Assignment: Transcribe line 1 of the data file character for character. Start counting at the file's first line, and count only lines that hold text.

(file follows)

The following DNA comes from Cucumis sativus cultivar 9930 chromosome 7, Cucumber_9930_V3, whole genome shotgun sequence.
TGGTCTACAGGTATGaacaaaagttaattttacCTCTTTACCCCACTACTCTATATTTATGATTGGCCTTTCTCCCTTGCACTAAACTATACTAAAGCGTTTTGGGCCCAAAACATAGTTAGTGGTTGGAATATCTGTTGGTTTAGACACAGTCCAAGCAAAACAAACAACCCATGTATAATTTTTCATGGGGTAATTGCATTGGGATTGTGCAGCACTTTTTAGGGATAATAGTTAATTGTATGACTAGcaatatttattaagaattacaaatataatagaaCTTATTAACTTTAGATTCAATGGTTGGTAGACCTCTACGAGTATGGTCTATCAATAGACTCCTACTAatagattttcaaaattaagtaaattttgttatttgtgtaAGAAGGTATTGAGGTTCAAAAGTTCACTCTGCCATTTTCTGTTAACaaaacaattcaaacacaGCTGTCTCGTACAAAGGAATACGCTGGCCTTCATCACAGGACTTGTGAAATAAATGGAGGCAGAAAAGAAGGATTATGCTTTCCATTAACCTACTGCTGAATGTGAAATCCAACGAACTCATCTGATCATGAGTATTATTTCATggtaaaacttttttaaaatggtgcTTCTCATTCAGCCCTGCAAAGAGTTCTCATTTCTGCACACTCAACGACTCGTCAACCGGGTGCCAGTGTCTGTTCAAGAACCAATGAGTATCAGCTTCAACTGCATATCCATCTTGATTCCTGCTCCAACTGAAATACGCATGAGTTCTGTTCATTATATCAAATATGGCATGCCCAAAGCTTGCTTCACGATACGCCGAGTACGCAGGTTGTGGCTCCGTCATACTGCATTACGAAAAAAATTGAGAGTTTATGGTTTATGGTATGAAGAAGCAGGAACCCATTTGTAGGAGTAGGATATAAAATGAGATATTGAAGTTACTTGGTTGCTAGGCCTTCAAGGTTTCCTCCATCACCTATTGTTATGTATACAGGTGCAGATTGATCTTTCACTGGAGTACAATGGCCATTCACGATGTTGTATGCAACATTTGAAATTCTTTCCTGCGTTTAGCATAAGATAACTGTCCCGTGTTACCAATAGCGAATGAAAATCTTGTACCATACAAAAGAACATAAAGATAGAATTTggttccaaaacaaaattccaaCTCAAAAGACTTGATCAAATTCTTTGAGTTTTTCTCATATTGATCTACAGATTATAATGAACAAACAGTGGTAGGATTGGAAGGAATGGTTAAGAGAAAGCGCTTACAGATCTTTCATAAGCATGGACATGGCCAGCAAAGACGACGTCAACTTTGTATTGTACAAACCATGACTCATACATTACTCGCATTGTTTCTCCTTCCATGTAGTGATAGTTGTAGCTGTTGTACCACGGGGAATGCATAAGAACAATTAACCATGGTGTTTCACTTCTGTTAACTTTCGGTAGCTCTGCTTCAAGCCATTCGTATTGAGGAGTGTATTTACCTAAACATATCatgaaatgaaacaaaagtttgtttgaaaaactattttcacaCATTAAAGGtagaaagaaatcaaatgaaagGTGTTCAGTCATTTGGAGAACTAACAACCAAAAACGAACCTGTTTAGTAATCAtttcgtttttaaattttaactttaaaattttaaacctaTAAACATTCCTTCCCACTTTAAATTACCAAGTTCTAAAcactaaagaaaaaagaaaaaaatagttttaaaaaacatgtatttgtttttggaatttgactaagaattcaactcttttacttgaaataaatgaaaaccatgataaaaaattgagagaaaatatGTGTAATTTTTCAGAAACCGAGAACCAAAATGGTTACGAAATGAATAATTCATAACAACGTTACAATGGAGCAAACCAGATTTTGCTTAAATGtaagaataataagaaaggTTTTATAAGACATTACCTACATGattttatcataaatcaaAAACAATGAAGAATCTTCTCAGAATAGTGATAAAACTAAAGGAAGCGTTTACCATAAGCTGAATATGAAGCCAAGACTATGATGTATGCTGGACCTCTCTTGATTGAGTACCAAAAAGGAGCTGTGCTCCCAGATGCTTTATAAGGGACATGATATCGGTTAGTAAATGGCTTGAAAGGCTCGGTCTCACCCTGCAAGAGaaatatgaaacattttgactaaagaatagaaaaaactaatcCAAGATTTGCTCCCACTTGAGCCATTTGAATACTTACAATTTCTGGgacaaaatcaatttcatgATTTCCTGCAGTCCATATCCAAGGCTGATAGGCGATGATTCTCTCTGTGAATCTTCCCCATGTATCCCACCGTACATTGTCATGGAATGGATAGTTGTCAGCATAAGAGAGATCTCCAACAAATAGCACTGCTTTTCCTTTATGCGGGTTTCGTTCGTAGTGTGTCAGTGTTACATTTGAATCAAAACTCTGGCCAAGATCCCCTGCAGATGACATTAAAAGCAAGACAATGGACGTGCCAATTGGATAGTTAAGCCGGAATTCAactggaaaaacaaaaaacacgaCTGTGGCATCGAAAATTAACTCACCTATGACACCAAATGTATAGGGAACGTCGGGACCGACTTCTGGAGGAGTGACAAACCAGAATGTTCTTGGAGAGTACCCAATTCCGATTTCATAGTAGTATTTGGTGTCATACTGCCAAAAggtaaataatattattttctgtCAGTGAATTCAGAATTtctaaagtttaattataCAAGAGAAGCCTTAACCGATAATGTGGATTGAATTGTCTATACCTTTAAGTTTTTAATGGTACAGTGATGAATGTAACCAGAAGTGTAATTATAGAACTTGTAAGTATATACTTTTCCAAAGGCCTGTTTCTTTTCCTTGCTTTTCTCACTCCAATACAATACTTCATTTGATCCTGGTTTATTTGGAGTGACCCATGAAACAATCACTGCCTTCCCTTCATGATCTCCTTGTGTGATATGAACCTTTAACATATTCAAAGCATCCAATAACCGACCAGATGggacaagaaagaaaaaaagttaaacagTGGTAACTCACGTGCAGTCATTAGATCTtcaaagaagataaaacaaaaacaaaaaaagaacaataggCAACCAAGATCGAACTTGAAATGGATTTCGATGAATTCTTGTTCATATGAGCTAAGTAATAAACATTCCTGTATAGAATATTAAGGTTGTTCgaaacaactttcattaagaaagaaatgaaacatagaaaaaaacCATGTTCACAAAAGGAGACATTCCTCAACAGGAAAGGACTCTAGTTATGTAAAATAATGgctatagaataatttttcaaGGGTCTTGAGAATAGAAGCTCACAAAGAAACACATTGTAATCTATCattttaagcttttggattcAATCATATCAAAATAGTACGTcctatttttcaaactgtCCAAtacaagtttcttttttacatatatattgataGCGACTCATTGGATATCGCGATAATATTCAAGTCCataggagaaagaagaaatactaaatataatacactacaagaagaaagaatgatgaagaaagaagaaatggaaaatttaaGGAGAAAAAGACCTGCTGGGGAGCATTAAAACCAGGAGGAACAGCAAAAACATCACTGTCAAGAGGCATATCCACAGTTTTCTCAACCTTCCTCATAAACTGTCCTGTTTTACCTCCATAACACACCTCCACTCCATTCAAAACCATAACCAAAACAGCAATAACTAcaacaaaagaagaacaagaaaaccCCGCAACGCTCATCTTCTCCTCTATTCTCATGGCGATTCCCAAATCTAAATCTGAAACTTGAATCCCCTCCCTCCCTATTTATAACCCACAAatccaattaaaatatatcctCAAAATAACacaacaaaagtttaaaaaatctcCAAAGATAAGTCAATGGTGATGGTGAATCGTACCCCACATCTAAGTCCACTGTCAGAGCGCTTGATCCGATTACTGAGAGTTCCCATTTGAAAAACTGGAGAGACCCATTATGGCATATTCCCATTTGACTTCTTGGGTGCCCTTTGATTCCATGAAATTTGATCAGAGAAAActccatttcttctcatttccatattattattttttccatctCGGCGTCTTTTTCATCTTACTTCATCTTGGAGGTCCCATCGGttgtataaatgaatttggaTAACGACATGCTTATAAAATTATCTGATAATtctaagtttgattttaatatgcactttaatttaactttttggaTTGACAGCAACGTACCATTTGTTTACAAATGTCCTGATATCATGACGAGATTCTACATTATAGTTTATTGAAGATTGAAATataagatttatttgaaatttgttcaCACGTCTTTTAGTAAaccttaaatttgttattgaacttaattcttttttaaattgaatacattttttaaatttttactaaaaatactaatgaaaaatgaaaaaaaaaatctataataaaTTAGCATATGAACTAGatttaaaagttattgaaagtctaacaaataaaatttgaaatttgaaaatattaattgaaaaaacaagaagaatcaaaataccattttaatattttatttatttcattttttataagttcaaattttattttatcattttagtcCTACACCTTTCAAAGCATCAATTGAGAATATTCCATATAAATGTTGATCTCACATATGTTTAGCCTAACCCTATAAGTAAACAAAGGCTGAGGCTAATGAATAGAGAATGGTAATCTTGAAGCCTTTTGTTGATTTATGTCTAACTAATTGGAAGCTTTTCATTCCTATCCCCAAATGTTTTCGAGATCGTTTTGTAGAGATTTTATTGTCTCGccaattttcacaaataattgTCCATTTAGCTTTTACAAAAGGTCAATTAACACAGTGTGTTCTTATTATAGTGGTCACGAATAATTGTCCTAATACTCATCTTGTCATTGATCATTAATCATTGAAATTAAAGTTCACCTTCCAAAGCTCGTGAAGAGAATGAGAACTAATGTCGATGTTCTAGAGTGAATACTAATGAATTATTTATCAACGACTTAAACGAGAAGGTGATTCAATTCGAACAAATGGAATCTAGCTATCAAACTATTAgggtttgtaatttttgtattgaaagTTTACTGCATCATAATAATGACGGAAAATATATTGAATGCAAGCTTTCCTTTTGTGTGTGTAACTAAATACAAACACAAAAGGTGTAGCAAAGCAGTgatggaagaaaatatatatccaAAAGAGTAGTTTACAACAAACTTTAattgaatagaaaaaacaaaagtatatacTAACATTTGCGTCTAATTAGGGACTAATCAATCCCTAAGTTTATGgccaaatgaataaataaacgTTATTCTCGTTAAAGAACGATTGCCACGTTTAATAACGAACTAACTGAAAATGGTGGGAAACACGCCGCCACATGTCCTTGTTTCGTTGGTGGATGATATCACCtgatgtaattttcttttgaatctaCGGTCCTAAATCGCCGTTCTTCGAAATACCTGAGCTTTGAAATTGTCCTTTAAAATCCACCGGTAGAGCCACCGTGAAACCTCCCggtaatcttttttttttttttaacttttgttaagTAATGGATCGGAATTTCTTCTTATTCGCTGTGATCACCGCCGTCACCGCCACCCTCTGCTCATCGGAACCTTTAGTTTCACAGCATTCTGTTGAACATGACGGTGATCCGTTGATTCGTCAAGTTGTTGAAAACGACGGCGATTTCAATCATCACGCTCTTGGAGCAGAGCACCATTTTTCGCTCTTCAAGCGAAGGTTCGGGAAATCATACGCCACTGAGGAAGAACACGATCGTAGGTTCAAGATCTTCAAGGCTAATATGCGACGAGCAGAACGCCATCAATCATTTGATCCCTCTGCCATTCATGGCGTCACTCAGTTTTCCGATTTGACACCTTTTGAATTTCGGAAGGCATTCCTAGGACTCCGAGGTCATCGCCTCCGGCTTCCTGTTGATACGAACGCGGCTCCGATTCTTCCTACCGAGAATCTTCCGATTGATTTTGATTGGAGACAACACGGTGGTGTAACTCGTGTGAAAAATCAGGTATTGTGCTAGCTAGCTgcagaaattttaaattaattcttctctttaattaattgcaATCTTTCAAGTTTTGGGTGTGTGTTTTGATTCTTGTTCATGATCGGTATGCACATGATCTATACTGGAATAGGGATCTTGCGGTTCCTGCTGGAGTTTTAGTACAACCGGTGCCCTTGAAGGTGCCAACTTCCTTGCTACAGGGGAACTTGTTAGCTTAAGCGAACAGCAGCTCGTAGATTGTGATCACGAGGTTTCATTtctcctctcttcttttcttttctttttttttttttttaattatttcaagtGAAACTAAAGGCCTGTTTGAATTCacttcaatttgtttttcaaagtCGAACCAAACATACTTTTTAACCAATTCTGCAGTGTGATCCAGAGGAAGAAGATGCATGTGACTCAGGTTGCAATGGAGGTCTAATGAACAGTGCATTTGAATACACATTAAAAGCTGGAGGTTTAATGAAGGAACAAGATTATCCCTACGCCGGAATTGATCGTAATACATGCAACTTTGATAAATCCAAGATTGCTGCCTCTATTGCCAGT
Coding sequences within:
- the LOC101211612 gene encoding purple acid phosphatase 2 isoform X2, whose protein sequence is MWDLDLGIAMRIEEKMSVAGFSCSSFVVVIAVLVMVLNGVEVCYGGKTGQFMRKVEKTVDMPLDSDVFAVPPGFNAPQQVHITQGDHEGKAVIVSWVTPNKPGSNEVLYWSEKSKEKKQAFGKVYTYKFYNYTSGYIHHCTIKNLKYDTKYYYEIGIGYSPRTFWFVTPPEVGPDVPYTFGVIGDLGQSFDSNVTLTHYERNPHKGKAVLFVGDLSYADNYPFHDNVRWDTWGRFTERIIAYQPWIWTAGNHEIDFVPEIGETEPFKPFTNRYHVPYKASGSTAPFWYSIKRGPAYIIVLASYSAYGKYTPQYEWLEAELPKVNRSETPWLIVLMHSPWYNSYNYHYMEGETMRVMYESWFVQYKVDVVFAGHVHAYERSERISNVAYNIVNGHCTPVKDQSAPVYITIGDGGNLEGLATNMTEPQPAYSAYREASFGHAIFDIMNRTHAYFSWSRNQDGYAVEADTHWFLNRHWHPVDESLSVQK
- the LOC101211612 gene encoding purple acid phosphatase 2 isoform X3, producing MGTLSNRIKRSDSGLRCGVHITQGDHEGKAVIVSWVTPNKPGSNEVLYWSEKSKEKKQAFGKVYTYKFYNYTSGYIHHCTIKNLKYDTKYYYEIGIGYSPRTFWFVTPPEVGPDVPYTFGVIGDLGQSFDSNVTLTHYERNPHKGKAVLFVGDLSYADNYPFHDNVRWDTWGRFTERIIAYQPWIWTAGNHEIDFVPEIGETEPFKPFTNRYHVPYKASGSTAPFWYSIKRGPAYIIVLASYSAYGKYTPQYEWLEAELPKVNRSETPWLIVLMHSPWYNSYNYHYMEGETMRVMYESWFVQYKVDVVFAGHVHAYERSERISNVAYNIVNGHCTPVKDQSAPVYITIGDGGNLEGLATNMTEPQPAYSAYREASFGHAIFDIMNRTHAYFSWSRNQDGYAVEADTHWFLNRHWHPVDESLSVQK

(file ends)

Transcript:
The following DNA comes from Cucumis sativus cultivar 9930 chromosome 7, Cucumber_9930_V3, whole genome shotgun sequence.